Sunday, December 6, 2015

The Mother

"Farook's mother lived with the couple, staying mainly upstairs.  Farook liked to tinker in his garage."

With these words, Los Angeles Times reporters told us as much as they knew about Rafia Farook, beyond the divorce papers filed in 2006 from a violently abusive, often drunk husband.

Presumably investigators know more, having questioned her for seven hours.

The big question: how could this mother not know something was afoot?

There were Christmas lights found in the two-story townhouse, used to rig up detonation for pipe bombs.

Did Rafia see the strings of lights?  Wouldn't she ask why in Allah's name they were in the house?

Did she come downstairs for her meals?  No part of that huge arsenal was in the kitchen or living room, no empty containers in the trash?

When her son and his wife left the baby with her, she didn't notice an odd calmness, a clenched jaw?  She didn't call a family member or the police.

Perhaps Rafia knew that one wrong move on her part, and they would execute her. 

Perhaps she had suspicions but felt helpless to do anything, a hostage in her son's home.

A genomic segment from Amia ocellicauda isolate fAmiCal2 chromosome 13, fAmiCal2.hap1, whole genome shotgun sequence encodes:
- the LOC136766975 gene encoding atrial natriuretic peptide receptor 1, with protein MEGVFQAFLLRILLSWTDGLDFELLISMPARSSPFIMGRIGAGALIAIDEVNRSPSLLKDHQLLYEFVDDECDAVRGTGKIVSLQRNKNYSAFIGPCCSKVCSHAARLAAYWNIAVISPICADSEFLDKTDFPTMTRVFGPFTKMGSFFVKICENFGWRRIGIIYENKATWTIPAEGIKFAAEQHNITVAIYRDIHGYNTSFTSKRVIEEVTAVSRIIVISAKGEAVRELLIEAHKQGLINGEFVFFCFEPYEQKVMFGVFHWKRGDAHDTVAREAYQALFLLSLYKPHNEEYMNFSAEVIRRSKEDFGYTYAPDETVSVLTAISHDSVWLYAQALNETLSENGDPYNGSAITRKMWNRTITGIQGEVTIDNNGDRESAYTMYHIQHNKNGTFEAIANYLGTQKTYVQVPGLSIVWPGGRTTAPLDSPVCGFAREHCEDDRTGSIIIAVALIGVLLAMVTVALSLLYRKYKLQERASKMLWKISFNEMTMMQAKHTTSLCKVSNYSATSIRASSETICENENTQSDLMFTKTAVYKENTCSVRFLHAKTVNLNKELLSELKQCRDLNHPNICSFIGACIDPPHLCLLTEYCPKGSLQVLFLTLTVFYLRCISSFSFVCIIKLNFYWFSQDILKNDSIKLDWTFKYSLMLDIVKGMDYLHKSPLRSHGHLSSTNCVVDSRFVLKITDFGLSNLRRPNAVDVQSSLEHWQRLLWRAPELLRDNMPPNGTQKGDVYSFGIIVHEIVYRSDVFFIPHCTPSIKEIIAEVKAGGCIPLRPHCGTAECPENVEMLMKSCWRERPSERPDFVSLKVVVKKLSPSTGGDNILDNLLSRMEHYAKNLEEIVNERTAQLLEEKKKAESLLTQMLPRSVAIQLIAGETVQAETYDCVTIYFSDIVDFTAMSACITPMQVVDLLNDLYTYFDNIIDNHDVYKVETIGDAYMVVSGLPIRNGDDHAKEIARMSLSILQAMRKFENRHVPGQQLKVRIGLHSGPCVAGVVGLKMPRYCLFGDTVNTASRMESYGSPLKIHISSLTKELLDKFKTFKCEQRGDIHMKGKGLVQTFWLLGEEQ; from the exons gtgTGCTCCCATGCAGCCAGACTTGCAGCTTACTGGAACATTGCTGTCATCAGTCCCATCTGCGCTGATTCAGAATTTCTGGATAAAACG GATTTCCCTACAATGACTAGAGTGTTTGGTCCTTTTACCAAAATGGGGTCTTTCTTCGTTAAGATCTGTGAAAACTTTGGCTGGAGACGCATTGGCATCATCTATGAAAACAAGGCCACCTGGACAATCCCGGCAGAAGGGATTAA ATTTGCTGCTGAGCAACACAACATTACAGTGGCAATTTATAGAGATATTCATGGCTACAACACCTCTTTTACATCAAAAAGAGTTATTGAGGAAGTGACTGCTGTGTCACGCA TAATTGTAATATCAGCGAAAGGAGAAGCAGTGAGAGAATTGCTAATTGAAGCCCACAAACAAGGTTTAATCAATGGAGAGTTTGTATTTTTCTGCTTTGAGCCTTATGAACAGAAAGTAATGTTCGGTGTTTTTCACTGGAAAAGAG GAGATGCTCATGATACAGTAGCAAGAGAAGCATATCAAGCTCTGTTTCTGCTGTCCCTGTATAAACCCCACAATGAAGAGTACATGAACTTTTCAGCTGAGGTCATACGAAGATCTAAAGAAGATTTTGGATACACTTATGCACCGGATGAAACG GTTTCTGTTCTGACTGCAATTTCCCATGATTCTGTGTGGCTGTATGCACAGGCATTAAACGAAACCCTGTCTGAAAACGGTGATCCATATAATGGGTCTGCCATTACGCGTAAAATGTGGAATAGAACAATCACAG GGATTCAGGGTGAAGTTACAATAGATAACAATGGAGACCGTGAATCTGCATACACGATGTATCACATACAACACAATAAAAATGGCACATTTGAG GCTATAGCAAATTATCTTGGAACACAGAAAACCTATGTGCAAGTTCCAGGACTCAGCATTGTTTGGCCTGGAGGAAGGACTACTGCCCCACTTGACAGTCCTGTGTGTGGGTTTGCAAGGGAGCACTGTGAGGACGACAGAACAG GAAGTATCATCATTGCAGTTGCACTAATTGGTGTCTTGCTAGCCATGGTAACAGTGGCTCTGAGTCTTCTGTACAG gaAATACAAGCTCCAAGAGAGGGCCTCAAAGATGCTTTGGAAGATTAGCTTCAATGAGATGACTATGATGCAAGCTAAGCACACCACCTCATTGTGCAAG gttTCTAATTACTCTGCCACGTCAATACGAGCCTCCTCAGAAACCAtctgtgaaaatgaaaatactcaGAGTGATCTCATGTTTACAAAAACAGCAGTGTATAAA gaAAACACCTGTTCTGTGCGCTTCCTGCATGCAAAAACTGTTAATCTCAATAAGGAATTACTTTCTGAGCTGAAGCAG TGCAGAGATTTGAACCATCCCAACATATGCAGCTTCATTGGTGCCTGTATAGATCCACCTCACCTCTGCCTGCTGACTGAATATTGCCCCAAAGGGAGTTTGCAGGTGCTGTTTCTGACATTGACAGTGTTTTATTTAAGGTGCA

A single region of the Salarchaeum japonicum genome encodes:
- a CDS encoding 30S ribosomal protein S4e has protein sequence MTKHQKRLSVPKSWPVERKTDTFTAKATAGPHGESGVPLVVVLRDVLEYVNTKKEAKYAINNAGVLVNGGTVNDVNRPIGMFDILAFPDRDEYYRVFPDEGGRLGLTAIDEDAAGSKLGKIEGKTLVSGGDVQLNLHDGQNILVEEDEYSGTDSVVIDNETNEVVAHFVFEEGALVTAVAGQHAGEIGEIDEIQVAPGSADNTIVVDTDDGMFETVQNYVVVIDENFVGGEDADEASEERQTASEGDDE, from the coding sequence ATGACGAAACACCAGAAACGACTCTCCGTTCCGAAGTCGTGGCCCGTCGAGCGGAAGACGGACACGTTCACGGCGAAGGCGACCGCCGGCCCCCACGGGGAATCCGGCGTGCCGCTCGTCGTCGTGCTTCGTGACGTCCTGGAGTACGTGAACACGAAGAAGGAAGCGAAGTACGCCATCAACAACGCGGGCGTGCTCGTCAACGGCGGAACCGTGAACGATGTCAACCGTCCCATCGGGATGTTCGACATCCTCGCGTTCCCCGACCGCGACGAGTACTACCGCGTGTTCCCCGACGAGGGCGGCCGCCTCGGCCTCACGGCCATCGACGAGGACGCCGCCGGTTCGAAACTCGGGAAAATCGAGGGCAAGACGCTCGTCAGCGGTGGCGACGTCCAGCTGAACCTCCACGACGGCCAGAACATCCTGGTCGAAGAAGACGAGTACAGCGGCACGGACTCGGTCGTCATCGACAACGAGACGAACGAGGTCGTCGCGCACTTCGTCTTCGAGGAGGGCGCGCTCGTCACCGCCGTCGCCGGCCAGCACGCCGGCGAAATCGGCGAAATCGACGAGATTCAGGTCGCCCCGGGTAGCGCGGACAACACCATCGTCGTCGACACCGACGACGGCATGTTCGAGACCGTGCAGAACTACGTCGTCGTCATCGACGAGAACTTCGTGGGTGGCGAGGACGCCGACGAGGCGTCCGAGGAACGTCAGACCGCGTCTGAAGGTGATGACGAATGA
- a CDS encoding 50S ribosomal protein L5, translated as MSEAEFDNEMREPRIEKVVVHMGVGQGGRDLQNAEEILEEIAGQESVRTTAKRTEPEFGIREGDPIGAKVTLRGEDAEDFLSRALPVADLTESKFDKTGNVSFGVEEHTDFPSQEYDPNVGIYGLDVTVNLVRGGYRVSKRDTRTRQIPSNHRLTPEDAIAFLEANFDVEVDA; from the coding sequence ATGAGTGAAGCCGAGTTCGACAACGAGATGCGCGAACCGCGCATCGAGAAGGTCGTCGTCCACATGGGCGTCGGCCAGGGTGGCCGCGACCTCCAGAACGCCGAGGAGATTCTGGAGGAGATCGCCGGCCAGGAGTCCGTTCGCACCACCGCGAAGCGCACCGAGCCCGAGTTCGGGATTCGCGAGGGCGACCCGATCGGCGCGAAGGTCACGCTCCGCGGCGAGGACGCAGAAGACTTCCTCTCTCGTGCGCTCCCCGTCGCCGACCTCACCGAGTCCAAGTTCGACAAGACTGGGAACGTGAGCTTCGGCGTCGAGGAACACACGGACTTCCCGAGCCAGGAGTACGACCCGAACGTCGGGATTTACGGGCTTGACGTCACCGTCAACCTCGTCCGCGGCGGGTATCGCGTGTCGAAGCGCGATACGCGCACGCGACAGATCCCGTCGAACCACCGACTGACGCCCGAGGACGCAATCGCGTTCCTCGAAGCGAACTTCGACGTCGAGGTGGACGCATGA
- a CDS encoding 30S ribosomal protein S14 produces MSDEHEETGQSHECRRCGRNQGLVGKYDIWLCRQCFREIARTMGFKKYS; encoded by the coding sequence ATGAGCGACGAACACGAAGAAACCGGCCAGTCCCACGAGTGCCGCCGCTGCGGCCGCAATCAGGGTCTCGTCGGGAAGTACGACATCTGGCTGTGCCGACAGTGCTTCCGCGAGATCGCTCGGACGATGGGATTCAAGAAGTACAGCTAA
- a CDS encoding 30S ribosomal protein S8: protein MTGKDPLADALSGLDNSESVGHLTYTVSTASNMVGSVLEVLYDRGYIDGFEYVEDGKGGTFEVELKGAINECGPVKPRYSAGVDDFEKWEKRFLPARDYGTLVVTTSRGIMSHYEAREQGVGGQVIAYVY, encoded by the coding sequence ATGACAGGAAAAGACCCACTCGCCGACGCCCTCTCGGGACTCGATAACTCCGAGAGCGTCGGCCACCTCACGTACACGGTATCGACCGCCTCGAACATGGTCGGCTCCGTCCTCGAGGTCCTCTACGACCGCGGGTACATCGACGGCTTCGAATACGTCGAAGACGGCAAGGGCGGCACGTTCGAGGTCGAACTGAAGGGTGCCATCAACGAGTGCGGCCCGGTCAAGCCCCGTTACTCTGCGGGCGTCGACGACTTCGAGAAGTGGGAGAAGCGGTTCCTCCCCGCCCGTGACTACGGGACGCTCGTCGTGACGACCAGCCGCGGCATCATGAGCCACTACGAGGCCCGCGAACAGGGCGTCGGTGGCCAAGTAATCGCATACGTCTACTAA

Perhaps she had no job, no way of moving out and supporting herself.

Having already been a battered wife for many years, perhaps she did not have the strength to challenge what she saw or heard.

Perhaps the killers couldn't shoot her or the baby--a noise would alert neighbors and endanger their plans.

Another possibility is that she suspected and protected her son's activity.  She was an "active member" of the Islamic Circle of North America, described as having "ties to a radical Pakistani political group, Jamaat-e-Islami, according to the Daily Caller."

In fact, Anwar al-Alwaki had spoken at an ICNA event in 2002.  The US Army major who killed 13 people at Fort Hood, Texas, in 2009 had exchanged emails with al-Awlaki.

In any case, this mother lost her son and her self-respect on December 2.  Her granddaughter is with Child Protective Services.

Rafia Farook will live with regrets: a failed marriage, a dead son, and failure as a mother, the omnipresent blame all mothers fear if their children fail to thrive.  

This sad mother, my age or a little younger, will live her remaining years in shame.

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